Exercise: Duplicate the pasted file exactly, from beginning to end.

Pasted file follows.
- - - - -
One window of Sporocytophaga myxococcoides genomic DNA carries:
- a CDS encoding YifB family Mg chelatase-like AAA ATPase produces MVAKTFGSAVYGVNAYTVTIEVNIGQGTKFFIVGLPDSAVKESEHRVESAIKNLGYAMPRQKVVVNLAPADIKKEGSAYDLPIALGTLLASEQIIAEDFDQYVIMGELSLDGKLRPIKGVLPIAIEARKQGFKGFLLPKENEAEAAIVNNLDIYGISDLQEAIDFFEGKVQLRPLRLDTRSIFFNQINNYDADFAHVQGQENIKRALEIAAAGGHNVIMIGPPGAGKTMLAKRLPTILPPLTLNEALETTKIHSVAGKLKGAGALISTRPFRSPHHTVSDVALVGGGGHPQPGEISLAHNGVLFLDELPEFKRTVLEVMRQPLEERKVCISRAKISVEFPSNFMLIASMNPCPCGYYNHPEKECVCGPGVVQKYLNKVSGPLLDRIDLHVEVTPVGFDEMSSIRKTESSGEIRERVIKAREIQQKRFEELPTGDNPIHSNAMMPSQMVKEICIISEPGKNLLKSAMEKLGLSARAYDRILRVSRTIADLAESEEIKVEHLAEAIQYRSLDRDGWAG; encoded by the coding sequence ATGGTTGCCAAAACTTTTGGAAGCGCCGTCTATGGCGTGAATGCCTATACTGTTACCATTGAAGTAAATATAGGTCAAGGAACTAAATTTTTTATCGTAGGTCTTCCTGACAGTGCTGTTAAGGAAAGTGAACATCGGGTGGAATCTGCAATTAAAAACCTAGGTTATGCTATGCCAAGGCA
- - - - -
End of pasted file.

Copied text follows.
One window of Sporocytophaga myxococcoides genomic DNA carries:
- a CDS encoding YifB family Mg chelatase-like AAA ATPase produces MVAKTFGSAVYGVNAYTVTIEVNIGQGTKFFIVGLPDSAVKESEHRVESAIKNLGYAMPRQKVVVNLAPADIKKEGSAYDLPIALGTLLASEQIIAEDFDQYVIMGELSLDGKLRPIKGVLPIAIEARKQGFKGFLLPKENEAEAAIVNNLDIYGISDLQEAIDFFEGKVQLRPLRLDTRSIFFNQINNYDADFAHVQGQENIKRALEIAAAGGHNVIMIGPPGAGKTMLAKRLPTILPPLTLNEALETTKIHSVAGKLKGAGALISTRPFRSPHHTVSDVALVGGGGHPQPGEISLAHNGVLFLDELPEFKRTVLEVMRQPLEERKVCISRAKISVEFPSNFMLIASMNPCPCGYYNHPEKECVCGPGVVQKYLNKVSGPLLDRIDLHVEVTPVGFDEMSSIRKTESSGEIRERVIKAREIQQKRFEELPTGDNPIHSNAMMPSQMVKEICIISEPGKNLLKSAMEKLGLSARAYDRILRVSRTIADLAESEEIKVEHLAEAIQYRSLDRDGWAG; encoded by the coding sequence ATGGTTGCCAAAACTTTTGGAAGCGCCGTCTATGGCGTGAATGCCTATACTGTTACCATTGAAGTAAATATAGGTCAAGGAACTAAATTTTTTATCGTAGGTCTTCCTGACAGTGCTGTTAAGGAAAGTGAACATCGGGTGGAATCTGCAATTAAAAACCTAGGTTATGCTATGCCAAGGCA